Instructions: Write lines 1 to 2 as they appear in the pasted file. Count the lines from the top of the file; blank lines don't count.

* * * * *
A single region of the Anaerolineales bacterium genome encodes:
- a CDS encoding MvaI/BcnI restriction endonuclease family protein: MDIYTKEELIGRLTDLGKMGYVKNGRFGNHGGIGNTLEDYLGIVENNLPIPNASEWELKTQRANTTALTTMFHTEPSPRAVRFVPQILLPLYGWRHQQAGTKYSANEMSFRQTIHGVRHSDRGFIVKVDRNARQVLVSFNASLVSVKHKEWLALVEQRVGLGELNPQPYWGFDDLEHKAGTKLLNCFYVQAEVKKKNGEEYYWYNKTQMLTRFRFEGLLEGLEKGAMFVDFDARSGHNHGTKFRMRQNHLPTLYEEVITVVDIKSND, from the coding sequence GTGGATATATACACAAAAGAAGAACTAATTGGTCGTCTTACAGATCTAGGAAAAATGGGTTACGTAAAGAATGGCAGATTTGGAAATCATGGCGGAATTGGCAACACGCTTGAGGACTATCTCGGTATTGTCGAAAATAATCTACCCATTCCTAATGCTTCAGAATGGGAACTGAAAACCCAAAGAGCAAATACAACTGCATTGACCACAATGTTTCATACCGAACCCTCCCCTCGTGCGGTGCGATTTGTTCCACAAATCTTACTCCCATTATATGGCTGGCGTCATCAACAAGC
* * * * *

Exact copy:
A single region of the Anaerolineales bacterium genome encodes:
- a CDS encoding MvaI/BcnI restriction endonuclease family protein: MDIYTKEELIGRLTDLGKMGYVKNGRFGNHGGIGNTLEDYLGIVENNLPIPNASEWELKTQRANTTALTTMFHTEPSPRAVRFVPQILLPLYGWRHQQAGTKYSANEMSFRQTIHGVRHSDRGFIVKVDRNARQVLVSFNASLVSVKHKEWLALVEQRVGLGELNPQPYWGFDDLEHKAGTKLLNCFYVQAEVKKKNGEEYYWYNKTQMLTRFRFEGLLEGLEKGAMFVDFDARSGHNHGTKFRMRQNHLPTLYEEVITVVDIKSND, from the coding sequence GTGGATATATACACAAAAGAAGAACTAATTGGTCGTCTTACAGATCTAGGAAAAATGGGTTACGTAAAGAATGGCAGATTTGGAAATCATGGCGGAATTGGCAACACGCTTGAGGACTATCTCGGTATTGTCGAAAATAATCTACCCATTCCTAATGCTTCAGAATGGGAACTGAAAACCCAAAGAGCAAATACAACTGCATTGACCACAATGTTTCATACCGAACCCTCCCCTCGTGCGGTGCGATTTGTTCCACAAATCTTACTCCCATTATATGGCTGGCGTCATCAACAAGC